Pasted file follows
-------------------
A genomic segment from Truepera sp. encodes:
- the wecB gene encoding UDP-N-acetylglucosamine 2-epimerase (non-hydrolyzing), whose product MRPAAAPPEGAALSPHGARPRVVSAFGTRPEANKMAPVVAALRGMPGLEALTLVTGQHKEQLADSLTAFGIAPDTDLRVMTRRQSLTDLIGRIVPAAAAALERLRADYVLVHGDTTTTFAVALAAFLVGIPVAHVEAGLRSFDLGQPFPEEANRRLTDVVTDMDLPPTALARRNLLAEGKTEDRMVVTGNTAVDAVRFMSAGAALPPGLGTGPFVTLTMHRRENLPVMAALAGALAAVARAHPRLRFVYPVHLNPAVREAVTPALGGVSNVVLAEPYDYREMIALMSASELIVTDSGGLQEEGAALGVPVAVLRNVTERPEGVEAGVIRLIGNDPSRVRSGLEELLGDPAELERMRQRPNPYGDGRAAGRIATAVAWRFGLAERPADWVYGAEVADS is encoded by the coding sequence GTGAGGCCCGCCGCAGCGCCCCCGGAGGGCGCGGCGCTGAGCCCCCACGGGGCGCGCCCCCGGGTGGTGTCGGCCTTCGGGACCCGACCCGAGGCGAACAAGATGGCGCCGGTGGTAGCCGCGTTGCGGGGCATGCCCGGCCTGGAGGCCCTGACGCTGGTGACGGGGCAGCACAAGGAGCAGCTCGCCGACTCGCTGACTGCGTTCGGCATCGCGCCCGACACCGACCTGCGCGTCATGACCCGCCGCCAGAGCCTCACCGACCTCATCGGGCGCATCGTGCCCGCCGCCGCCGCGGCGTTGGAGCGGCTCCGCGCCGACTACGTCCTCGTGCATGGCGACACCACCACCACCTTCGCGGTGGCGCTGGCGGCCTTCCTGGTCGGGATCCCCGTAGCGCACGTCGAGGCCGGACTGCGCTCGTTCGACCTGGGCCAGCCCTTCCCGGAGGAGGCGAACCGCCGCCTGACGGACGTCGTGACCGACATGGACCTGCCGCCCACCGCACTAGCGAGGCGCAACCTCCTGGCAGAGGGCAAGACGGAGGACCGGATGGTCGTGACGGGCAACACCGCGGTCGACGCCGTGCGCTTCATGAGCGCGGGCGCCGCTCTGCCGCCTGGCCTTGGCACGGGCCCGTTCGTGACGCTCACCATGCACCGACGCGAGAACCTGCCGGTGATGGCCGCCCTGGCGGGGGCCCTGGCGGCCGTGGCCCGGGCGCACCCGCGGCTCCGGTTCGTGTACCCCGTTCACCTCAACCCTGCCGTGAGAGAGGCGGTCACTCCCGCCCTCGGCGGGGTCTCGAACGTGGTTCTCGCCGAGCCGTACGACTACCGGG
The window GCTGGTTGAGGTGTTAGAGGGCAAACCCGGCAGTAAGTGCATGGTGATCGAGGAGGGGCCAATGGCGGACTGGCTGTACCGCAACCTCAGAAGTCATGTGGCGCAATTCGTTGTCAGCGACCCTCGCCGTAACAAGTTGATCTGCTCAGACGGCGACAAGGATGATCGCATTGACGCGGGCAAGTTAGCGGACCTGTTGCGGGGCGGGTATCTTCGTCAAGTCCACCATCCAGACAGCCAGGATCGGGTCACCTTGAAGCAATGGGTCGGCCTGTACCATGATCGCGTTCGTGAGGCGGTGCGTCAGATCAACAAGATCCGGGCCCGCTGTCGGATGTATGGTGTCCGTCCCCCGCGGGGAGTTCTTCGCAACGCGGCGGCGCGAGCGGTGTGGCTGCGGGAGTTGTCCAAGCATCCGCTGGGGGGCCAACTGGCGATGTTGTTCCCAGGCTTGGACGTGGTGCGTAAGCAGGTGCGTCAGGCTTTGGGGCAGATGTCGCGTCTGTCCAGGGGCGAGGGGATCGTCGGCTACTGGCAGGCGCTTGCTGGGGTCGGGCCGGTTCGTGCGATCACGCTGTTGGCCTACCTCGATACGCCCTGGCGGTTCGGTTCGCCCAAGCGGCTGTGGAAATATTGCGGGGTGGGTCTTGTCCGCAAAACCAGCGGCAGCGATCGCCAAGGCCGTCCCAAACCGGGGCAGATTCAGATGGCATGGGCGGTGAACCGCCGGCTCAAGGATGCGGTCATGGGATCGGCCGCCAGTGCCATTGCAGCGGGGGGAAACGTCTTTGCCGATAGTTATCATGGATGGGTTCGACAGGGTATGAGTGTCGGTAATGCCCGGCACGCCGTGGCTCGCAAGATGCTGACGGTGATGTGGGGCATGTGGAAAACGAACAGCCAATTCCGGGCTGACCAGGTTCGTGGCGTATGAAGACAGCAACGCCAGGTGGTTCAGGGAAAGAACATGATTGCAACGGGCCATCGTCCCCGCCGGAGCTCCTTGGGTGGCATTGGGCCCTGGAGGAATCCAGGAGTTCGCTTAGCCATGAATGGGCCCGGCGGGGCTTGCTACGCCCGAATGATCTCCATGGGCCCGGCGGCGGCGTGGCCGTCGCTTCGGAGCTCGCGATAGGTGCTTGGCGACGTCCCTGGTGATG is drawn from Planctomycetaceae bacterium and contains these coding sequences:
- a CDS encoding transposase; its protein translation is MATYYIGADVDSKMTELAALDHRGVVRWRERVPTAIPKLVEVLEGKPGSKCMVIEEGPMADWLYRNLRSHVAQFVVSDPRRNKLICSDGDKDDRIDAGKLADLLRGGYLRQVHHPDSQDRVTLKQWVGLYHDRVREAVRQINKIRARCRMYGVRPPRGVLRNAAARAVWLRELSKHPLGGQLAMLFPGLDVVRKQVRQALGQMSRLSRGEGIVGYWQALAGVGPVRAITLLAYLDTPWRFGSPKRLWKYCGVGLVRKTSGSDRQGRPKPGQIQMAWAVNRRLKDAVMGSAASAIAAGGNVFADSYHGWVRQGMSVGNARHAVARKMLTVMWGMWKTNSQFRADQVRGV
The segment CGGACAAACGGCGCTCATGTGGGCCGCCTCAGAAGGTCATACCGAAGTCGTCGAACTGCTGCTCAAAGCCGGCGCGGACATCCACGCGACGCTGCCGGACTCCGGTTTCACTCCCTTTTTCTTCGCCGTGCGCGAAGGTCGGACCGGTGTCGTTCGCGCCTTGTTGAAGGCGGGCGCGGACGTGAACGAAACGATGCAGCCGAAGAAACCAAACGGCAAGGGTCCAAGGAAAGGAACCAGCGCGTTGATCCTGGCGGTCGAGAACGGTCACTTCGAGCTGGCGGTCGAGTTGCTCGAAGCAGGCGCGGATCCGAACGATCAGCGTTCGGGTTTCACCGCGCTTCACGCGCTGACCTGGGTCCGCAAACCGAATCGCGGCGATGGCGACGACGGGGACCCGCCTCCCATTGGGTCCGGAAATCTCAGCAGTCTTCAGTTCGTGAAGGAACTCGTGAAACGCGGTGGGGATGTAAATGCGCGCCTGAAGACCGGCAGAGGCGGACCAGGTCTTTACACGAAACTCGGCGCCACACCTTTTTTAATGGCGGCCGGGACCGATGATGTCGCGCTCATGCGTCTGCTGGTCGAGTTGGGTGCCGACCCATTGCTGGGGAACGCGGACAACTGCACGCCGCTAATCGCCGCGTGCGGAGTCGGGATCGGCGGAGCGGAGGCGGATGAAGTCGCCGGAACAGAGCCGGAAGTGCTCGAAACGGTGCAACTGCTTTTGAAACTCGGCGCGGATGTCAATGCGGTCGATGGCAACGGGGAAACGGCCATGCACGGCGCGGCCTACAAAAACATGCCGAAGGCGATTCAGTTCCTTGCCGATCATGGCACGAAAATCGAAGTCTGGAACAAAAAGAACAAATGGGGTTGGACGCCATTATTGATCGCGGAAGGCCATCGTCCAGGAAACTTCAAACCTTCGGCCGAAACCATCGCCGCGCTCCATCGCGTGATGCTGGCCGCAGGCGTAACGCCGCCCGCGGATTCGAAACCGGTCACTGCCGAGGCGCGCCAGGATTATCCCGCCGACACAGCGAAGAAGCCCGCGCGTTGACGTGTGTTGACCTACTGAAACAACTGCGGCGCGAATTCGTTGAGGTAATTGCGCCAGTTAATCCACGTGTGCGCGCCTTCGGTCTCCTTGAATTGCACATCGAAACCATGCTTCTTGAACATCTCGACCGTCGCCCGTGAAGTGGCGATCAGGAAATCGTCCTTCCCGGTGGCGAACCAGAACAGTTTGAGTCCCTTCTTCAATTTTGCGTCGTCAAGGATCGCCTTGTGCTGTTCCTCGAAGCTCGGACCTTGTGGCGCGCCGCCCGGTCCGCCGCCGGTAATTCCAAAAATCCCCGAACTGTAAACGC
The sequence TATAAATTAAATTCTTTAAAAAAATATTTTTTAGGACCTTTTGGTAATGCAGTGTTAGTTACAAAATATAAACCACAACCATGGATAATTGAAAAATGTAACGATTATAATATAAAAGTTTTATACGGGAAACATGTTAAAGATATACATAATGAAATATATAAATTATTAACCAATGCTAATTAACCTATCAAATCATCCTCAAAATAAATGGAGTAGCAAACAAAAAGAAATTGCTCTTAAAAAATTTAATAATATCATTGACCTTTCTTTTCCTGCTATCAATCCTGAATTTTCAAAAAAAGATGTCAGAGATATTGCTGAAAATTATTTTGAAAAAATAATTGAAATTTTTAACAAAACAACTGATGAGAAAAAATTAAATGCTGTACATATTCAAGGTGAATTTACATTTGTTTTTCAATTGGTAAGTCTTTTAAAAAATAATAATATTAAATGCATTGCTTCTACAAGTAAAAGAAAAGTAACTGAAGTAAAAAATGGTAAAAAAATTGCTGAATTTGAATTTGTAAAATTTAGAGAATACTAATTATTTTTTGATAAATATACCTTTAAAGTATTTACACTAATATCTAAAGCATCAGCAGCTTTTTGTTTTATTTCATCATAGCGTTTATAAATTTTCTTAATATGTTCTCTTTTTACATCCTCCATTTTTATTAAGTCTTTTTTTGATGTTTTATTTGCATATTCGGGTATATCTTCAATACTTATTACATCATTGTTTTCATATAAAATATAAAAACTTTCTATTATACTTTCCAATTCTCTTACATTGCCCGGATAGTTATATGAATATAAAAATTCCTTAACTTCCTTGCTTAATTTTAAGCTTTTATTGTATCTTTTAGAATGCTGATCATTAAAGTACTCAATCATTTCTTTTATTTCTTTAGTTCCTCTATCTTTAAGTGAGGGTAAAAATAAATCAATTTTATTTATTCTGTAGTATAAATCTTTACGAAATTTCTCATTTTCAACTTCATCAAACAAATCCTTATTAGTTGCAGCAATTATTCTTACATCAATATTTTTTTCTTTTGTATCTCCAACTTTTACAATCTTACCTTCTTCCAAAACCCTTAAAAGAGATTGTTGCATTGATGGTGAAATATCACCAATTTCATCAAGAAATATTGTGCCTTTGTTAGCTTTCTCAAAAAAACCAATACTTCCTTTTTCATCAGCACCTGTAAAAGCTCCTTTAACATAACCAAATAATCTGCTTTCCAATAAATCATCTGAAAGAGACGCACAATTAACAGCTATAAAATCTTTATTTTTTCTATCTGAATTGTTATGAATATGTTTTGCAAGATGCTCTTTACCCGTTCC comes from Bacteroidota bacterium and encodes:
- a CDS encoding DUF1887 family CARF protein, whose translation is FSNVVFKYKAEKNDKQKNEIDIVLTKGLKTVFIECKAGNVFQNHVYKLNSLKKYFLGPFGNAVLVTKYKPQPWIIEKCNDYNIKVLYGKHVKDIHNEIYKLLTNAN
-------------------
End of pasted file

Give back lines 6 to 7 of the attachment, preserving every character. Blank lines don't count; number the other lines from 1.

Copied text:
The sequence TATAAATTAAATTCTTTAAAAAAATATTTTTTAGGACCTTTTGGTAATGCAGTGTTAGTTACAAAATATAAACCACAACCATGGATAATTGAAAAATGTAACGATTATAATATAAAAGTTTTATACGGGAAACATGTTAAAGATATACATAATGAAATATATAAATTATTAACCAATGCTAATTAACCTATCAAATCATCCTCAAAATAAATGGAGTAGCAAACAAAAAGAAATTGCTCTTAAAAAATTTAATAATATCATTGACCTTTCTTTTCCTGCTATCAATCCTGAATTTTCAAAAAAAGATGTCAGAGATATTGCTGAAAATTATTTTGAAAAAATAATTGAAATTTTTAACAAAACAACTGATGAGAAAAAATTAAATGCTGTACATATTCAAGGTGAATTTACATTTGTTTTTCAATTGGTAAGTCTTTTAAAAAATAATAATATTAAATGCATTGCTTCTACAAGTAAAAGAAAAGTAACTGAAGTAAAAAATGGTAAAAAAATTGCTGAATTTGAATTTGTAAAATTTAGAGAATACTAATTATTTTTTGATAAATATACCTTTAAAGTATTTACACTAATATCTAAAGCATCAGCAGCTTTTTGTTTTATTTCATCATAGCGTTTATAAATTTTCTTAATATGTTCTCTTTTTACATCCTCCATTTTTATTAAGTCTTTTTTTGATGTTTTATTTGCATATTCGGGTATATCTTCAATACTTATTACATCATTGTTTTCATATAAAATATAAAAACTTTCTATTATACTTTCCAATTCTCTTACATTGCCCGGATAGTTATATGAATATAAAAATTCCTTAACTTCCTTGCTTAATTTTAAGCTTTTATTGTATCTTTTAGAATGCTGATCATTAAAGTACTCAATCATTTCTTTTATTTCTTTAGTTCCTCTATCTTTAAGTGAGGGTAAAAATAAATCAATTTTATTTATTCTGTAGTATAAATCTTTACGAAATTTCTCATTTTCAACTTCATCAAACAAATCCTTATTAGTTGCAGCAATTATTCTTACATCAATATTTTTTTCTTTTGTATCTCCAACTTTTACAATCTTACCTTCTTCCAAAACCCTTAAAAGAGATTGTTGCATTGATGGTGAAATATCACCAATTTCATCAAGAAATATTGTGCCTTTGTTAGCTTTCTCAAAAAAACCAATACTTCCTTTTTCATCAGCACCTGTAAAAGCTCCTTTAACATAACCAAATAATCTGCTTTCCAATAAATCATCTGAAAGAGACGCACAATTAACAGCTATAAAATCTTTATTTTTTCTATCTGAATTGTTATGAATATGTTTTGCAAGATGCTCTTTACCCGTTCC comes from Bacteroidota bacterium and encodes:
- a CDS encoding DUF1887 family CARF protein, whose translation is FSNVVFKYKAEKNDKQKNEIDIVLTKGLKTVFIECKAGNVFQNHVYKLNSLKKYFLGPFGNAVLVTKYKPQPWIIEKCNDYNIKVLYGKHVKDIHNEIYKLLTNAN